The American Banker article yesterday on our new fintech paper has sparked a good deal of discussion, some aimed at my dark view of giant platform-company monopoly risk. The paper readily acknowledges the smarter, faster, and even better advantages of artificial intelligence over legacy systems. But, for all the merits of the smarter, faster, better arguments, there’s also a dark side to giant fintech platforms due to opacity, models so complex that even company CEOs are stumped, and enormous, concentrated power over the critical infrastructure of the global economy. Commodore Vanderbilt, Jeff Bezos, and Mark Zuckerberg have a lot in common, as a quick look at the lessons America learned the hard way about monopoly in the 19th century makes all too clear.
As a thoroughly readable, but authoritative biography of Cornelius Vanderbilt tells it, the early railways were an amazing hodge-podge of different standards. Tracks were laid with whatever gauge an investor – read speculator – liked, with railway carriages then built to ride each type of track and only that type of track and hook up to its type of carriage and only that type of carriage. The result was railways that were far faster and better than horse-drawn transport, but only until you got to the end of one short line and needed to move on to another. A trip from New York to Washington thus took almost as long, once connections were taken into account. Steam ships – not railways – remained the dominant transport mode until about the Civil War.
The man who liked to be styled a commodore was already making his own railways (e.g., from New York to Boston) not just smarter and faster, but also better by virtue of what we now call seamless connectivity and inter-operability. However, Vanderbilt did not scruple at what we now call rent-seeking – that is, as he came to control transport, he also controlled the pricing of what went on it. Very quickly, farmers and manufacturers were forced to pay his price, no matter its cost.
With the money he quickly amassed from rail lines and steam ships, Vanderbilt proceeded to gobble up other railways. From this, he created an efficient, increasingly monopolistic rail network across the East that, as the country expanded, led to other rail lines (e.g., in Chicago) owned by others we would now call oligarchs. Many of them started their railways after Vanderbilt and emulated him in engineering and rent-seeking, making them quickly Vanderbilt’s match in influence and wealth. Vanderbilt was thus thwarted in his ambitions to control all of America’s railroads, but so were the other railway owners when they hit the lines he controlled.
Solution? Something we now call collusion. After a period of economic warfare in which Vanderbilt tried to take out rival oligarchs and they did their best to outdo him, a truce was called by J.P. Morgan. You will not be surprised to learn that Morgan did not act out of pity for small-time farmers and manufacturers. He was instead interested in creating a monopoly coast-to-coast transport system offering favorable pricing only to his own ventures. This he got, firing up even more protests.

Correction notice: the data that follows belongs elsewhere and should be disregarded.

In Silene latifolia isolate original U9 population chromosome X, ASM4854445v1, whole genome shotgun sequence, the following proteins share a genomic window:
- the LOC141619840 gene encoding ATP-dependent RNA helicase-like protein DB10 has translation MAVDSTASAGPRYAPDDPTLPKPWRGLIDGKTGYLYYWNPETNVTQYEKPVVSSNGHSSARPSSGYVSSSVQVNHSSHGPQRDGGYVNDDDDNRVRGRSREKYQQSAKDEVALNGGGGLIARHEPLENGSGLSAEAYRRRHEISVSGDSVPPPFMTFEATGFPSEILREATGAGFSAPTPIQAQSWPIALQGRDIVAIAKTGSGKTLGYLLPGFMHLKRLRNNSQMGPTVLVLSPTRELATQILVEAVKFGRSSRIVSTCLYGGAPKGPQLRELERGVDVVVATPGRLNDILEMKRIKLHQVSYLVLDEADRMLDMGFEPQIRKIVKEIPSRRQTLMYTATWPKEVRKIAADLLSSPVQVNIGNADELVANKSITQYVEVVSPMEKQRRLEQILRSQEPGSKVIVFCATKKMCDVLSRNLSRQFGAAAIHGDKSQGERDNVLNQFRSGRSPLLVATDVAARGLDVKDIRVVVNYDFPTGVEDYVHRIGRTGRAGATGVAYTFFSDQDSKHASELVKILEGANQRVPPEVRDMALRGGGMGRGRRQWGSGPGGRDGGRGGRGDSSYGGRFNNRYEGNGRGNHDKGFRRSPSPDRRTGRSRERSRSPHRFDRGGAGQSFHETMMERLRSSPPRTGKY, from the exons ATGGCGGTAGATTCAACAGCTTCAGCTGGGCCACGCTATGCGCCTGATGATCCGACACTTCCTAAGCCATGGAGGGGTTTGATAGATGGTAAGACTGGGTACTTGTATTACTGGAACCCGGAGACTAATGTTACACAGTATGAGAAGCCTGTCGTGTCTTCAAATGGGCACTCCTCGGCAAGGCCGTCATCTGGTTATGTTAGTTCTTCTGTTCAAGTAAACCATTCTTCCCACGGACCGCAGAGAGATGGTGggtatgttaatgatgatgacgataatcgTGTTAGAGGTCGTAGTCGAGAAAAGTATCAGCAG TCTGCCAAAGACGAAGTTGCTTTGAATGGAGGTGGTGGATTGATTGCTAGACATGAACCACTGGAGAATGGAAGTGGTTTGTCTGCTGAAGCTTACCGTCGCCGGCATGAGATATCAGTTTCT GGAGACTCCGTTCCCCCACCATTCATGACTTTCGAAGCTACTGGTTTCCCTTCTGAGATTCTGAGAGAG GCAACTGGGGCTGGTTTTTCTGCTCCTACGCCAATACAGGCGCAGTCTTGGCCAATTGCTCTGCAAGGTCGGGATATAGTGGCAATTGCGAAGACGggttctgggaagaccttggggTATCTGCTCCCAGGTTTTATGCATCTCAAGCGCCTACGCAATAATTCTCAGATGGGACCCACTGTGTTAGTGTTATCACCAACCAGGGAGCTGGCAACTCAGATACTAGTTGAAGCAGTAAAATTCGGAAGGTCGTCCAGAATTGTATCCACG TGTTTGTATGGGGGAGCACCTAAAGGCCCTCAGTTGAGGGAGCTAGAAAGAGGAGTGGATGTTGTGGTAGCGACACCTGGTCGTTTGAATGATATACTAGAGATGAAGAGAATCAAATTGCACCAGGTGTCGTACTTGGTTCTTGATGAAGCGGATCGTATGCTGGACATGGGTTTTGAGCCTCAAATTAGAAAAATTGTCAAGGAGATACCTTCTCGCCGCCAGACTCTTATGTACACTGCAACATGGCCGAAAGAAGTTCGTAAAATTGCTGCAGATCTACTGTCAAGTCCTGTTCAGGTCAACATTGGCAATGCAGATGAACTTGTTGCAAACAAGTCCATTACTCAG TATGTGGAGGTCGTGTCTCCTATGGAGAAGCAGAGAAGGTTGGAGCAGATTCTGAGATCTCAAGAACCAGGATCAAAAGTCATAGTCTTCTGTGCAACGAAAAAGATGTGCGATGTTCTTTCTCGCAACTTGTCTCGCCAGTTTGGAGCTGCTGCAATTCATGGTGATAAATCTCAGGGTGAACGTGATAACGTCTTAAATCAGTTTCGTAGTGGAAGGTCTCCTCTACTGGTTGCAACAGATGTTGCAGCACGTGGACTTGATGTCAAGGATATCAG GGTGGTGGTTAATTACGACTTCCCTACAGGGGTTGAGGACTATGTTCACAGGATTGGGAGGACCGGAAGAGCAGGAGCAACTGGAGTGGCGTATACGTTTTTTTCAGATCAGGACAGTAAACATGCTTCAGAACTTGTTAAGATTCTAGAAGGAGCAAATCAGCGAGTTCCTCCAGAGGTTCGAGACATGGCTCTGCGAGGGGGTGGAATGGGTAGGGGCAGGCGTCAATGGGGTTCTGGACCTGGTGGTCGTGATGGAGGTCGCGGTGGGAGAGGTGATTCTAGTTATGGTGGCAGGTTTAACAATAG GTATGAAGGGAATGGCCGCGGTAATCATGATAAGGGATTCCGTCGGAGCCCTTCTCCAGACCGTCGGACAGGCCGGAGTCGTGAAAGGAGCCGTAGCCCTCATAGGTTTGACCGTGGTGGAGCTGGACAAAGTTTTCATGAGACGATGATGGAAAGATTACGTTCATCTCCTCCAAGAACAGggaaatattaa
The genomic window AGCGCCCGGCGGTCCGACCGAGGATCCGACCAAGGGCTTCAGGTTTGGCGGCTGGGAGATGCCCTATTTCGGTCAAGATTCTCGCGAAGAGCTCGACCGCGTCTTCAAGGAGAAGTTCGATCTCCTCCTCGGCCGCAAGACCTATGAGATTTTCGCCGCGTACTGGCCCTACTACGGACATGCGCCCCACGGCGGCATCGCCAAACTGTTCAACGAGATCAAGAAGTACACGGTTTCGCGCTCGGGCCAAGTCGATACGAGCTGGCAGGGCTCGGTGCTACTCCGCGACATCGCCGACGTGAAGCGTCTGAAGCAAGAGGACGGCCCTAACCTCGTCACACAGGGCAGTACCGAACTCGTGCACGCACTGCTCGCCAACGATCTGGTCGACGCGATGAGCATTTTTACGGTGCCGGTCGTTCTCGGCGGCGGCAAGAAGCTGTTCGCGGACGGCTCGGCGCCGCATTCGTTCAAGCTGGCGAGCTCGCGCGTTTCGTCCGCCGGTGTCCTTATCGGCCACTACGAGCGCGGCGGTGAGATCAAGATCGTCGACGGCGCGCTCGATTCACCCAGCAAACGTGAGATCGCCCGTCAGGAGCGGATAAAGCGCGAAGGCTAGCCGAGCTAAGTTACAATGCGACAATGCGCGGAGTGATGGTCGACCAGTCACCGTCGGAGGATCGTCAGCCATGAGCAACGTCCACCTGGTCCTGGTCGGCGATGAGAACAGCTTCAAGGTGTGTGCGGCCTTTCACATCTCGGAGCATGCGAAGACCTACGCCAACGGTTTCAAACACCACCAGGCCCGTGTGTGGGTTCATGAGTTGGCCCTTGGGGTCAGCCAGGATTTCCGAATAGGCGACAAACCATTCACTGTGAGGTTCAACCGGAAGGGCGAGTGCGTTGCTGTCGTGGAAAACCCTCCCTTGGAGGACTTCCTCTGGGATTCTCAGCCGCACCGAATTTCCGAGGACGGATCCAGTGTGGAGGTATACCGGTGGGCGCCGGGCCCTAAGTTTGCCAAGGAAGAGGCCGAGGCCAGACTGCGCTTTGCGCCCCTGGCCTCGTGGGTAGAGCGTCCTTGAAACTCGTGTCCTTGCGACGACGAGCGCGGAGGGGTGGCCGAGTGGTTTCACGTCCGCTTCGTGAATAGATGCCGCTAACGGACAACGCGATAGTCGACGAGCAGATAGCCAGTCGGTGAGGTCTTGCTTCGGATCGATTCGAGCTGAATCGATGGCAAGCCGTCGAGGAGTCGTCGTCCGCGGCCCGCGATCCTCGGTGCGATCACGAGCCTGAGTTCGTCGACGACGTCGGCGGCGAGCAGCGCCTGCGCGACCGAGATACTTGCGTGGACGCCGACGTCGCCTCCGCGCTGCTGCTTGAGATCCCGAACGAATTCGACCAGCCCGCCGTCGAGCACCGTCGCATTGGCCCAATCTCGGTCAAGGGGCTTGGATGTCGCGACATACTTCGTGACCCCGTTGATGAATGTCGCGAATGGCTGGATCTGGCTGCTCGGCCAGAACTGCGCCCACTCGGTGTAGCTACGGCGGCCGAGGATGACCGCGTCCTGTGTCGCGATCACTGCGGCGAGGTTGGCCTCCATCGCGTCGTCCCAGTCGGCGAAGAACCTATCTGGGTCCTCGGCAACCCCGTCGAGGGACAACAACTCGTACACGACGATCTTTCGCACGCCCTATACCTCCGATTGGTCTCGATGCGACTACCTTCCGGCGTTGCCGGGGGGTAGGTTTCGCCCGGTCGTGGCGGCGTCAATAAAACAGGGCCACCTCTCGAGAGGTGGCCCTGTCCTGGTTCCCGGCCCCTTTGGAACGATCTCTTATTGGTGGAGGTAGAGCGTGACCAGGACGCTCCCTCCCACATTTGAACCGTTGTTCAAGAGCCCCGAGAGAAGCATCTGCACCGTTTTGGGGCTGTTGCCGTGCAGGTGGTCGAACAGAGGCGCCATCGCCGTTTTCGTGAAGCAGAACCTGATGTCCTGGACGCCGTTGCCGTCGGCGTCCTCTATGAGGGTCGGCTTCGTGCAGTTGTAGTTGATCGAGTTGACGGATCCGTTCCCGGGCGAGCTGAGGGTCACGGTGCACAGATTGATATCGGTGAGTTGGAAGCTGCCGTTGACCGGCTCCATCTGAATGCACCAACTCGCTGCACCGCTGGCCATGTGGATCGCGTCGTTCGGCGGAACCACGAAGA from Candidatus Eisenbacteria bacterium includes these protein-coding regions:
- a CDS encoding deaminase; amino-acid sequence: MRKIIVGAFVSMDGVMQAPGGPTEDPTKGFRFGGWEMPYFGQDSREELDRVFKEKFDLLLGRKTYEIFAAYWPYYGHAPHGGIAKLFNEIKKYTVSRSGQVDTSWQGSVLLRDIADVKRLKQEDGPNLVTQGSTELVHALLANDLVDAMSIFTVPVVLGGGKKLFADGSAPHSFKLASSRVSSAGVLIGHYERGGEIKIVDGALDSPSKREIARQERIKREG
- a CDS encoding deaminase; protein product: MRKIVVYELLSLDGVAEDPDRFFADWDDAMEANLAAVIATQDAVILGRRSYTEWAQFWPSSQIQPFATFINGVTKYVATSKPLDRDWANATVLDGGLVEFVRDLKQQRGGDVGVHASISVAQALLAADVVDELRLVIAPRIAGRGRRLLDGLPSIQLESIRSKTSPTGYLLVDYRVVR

Repeated financial crises sparked sometimes by speculative railway finance and even more often by speculating railway oligarchs at the end of the 19th century powered up the progressive movement. But by then the railroad empires were – another 21st-century word – scalable. That is, the antitrust solution – e.g., breaking up Standard Oil into regional component parts – would have recreated the slow, inefficient, broken-up railways that policy-makers remembered all too well. Instead, railways were subject to a new invention – the Interstate Commerce Commission – and to top-down federal price regulation.
Which brings me back to fintech. Our new paper shows that an antitrust solution will not work for the giant platform companies except in areas in which opacity is a risk and scalability is not an efficient benefit of vertical integration. Like railways over a century ago, cloud computing and many other AI functions are extraordinarily efficient due largely to scale. Breaking giant platform companies back into small bits will thus undermine the many benefits genuinely brought alongside increasingly overt rent-seeking by our new-age oligarchs. Instead, we need to reconstruct the successful solution to 19th-century railway monopolies to make it fit for purpose for gigantic, unregulated, and infrastructure-essential financial products and services.
Was 19th century utility regulation an unmitigated success? Of course not. Legislation in the 1930s and considerable changes since sought to mold Progressive-Era cures to new market-integrity ailments. However, the lesson then is more than instructive now: unmitigated market power may be smarter, faster, and even better than what went before. But, with strength comes power and power used for personal profit puts the public good at grave risk.
How much do we want one company to know about what we do when and with whom where? How safe is a financial system predicated on just two or three companies controlling critical infrastructure? We learned about systemic risk the hard way in 2008. Are we ready for redux? Is it as efficient – let alone fair – for a company to pick financial products on which our economic equality depends as it is for Alexa to micro-target a song?
Policy-makers have their qualms about resilience, opacity, and oligopoly risk, but few are willing to advance solutions beyond still more monitoring. I fear that, by the time all of them agree that there’s a bit of a problem, we’ll be riding the same railroad at rigged prices to a destination someone else has chosen for us.